When you are looking in the mirror, you are looking at the problem. But, remember, you are also looking at the solution.
At JFD Performance Solutions, we use a variety of individual, group, and organizational assessments in our business coaching and consulting. Individual assessments (or self-assessments), increase your awareness of your own individuality. Among other things, they help you be more conscious of who you are, what motivates you, and what you’re good at while acknowledging what you still have yet to learn.
Two individual assessments that we’d like to focus on today are 1) DISC/Behaviors and 2) Motivators/Values.
A person’s behavior or manner of doing things is a necessary and integral part of who they are. In other words, much of our behavior comes from "nature" (inherent) and much comes from "nurture" (our upbringing). DISC is the universal language of "how we act" (our observable human behavior).
Behavioral research suggests that the most effective people are those who understand themselves, both their strengths and weaknesses, so they can develop strategies to meet the demands of their environment. The ability to interact effectively with people may be the difference between success and failure in one’s work and personal life. Effective interaction starts with an accurate perception of oneself.
The DISC assessment interprets the universal language of "how we act" around four dimensions:
- How we tend to respond to problems and challenges and make decisions
- How we interact with others, share opinions, and influence others to our point of view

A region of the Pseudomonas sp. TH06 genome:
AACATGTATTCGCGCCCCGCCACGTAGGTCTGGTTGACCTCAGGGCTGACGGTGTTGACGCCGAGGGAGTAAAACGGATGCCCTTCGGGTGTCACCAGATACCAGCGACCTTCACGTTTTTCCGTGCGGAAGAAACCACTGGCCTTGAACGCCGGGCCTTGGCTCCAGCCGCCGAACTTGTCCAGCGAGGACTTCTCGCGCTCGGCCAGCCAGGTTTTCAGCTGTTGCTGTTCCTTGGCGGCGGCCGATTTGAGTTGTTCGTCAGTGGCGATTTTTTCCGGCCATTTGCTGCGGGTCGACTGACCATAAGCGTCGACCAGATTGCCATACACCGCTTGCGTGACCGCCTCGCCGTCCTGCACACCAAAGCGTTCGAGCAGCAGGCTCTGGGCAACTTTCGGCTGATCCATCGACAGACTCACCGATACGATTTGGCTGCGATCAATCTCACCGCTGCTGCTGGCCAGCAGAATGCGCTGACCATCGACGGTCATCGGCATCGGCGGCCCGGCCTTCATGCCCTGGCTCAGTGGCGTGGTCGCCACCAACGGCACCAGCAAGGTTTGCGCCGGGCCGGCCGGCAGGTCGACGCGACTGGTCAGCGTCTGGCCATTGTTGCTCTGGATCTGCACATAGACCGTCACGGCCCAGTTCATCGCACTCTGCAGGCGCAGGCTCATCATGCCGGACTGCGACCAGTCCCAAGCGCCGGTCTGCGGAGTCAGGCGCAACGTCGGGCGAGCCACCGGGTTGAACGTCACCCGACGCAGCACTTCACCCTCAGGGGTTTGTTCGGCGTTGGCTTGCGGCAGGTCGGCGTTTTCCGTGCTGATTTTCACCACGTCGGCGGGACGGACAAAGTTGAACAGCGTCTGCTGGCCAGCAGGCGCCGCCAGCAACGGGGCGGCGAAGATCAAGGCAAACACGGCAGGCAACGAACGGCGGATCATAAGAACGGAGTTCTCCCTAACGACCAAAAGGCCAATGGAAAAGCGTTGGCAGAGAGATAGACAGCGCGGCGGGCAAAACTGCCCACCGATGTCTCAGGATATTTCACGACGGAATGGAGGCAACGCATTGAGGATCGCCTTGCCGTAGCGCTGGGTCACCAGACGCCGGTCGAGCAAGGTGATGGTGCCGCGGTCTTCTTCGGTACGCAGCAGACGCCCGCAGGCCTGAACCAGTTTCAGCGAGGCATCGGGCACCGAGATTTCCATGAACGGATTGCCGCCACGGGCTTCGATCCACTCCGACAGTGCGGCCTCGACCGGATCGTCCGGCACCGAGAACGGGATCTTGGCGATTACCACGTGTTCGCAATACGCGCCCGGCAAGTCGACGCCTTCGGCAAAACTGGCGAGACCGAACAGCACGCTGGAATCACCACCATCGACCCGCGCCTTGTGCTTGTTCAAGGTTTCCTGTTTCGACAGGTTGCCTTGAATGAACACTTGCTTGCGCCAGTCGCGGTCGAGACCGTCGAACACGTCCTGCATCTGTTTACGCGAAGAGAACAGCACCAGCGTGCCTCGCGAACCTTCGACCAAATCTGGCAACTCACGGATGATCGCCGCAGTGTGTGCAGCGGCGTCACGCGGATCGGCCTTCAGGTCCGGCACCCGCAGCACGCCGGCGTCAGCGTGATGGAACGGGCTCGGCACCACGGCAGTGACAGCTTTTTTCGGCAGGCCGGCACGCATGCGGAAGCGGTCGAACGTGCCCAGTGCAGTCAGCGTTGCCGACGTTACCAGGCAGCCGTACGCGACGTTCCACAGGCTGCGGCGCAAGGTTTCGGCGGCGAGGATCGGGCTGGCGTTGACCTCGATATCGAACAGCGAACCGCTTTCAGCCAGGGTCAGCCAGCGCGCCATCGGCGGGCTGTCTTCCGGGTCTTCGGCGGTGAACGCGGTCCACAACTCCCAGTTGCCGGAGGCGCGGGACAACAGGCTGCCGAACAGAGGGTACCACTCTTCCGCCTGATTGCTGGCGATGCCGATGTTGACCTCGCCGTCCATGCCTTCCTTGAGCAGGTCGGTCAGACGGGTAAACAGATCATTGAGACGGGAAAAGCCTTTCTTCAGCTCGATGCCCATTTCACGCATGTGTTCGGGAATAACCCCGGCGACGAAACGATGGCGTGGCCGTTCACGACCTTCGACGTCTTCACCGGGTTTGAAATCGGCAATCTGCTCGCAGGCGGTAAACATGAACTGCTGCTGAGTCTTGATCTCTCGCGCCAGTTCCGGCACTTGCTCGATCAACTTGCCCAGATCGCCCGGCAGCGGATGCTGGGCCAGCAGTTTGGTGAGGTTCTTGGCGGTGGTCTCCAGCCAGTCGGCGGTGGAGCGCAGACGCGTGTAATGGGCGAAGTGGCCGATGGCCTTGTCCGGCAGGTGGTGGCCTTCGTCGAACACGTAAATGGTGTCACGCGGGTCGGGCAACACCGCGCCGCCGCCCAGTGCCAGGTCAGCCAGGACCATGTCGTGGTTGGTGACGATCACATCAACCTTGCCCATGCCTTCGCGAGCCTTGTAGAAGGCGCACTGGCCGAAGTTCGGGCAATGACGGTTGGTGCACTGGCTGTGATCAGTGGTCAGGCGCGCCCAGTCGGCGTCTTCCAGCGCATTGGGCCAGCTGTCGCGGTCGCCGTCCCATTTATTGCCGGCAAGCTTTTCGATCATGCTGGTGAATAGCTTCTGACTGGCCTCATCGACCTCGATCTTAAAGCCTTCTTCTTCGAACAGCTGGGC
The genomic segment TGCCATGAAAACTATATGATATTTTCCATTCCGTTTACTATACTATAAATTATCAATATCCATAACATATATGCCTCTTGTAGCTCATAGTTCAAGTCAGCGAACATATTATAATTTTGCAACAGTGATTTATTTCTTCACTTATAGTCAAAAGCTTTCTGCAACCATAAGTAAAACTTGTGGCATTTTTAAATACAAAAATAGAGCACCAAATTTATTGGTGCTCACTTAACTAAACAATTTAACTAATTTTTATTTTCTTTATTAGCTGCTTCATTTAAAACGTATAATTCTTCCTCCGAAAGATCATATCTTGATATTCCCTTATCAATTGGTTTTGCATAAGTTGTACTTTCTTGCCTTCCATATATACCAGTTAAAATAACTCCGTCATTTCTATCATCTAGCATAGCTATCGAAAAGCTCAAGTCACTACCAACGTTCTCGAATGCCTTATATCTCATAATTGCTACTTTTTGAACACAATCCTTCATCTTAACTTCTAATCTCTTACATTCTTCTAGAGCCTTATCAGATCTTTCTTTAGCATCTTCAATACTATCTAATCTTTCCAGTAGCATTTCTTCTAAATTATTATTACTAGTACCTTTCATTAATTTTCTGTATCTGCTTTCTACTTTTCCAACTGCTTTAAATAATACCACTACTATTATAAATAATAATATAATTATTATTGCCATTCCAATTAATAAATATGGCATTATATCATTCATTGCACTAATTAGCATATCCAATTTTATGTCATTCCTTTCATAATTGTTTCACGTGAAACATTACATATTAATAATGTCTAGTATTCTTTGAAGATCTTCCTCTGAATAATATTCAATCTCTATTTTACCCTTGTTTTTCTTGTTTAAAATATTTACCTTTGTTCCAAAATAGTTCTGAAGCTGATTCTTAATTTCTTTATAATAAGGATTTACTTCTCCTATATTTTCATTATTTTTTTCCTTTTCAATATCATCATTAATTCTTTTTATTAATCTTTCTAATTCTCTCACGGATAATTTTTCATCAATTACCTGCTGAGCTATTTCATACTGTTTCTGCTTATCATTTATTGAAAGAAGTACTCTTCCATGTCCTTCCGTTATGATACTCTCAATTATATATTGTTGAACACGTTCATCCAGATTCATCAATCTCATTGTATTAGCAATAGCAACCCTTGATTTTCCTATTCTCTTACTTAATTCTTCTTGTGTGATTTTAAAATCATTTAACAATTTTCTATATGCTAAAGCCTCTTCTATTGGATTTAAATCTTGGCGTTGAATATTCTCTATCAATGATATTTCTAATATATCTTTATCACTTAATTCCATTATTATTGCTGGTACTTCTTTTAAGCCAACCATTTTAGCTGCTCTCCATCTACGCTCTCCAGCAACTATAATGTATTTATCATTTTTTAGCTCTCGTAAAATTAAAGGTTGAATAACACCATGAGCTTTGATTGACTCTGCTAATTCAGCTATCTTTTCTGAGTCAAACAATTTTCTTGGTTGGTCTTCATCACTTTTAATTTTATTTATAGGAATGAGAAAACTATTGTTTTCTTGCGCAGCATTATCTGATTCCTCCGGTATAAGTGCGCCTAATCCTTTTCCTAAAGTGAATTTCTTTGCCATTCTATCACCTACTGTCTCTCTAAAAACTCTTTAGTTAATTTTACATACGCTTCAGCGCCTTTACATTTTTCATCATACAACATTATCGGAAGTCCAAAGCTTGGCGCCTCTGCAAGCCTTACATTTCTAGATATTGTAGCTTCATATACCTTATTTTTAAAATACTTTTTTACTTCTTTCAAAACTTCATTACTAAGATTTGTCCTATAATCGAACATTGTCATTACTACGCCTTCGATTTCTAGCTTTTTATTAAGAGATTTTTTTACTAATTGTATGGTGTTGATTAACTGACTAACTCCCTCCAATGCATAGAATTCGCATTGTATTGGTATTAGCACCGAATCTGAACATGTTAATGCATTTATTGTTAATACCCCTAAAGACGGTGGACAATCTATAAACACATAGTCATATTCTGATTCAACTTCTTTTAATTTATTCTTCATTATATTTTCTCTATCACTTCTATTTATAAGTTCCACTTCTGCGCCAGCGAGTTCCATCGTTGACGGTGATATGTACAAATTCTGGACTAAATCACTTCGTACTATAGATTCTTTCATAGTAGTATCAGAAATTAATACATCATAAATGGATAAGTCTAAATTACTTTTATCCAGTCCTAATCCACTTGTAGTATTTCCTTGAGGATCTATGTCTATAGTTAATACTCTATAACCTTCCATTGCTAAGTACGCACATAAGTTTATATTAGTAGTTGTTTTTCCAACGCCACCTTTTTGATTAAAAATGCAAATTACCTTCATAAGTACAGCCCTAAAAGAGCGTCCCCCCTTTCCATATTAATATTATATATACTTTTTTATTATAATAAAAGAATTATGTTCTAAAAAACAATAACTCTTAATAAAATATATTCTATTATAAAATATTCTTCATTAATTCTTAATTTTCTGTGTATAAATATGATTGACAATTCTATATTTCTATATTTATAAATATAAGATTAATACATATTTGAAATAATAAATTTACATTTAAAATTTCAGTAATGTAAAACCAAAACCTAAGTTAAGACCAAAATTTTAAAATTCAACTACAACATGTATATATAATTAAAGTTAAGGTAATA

- How we respond to the pace of the environment
- Our preference for established protocols and standards, including rules and procedures set by others.
It is important to understand that all people exhibit all four behavioral factors in varying degrees of intensity. A person’s DISC/Behaviors assessment report explores these dimensions in depth, identifying a person’s value to the organization, improvement areas, communication tips, and elements of their preferred working environment.
Knowledge of an individual’s motivators and values help to tell us WHY they do things. Values help to initiate one’s behavior and are sometimes called the hidden motivators because they are often not readily observed. The Motivators assessment measures the relative prominence of six basic interests or values:
- Theoretical – the attainment of knowledge and understanding, the discovery of truth, an appetite for learning and exposure to new things, and the desire for continuing education and intellectual growth.
- Utilitarian/Economic – valuing money, the bottom-line, that which is efficient and practical, return on one’s investment, and what is useful (utility).
- Individualistic/Political – desire for personal recognition and renown, freedom, personal power, to advance, and to have control over one’s own destiny and that of others.
- Traditional/Regulatory – valuing methodologies and order, seeking a system of living, and traditions inherent in social structure, rules, regulations and principles.
- Aesthetic – the drive for balance in their lives, an appreciation of form and harmony, creative self-expression, the love of beauty and nature.
- Social – valuing helpfulness, opportunities to be of service to others and to develop others, to be selfless and generous (with little or no expectation of a return), and to contribute to the progress and well-being of society.
As with the DISC, it is important to understand that all people exhibit all six motivators/values in varying degrees of intensity (from strong/passionate to weak/indifferent). A person’s assessment report explores these factors in regards to one’s value to the organization, keys to motivating and managing, personal and professional development, and areas for improvement.
From our perspective, the use of individual assessments continues to grow as managers and employees become more informed about their benefits and realize tangible results. If you’d like to learn more, about these two assessments or others, please contact us.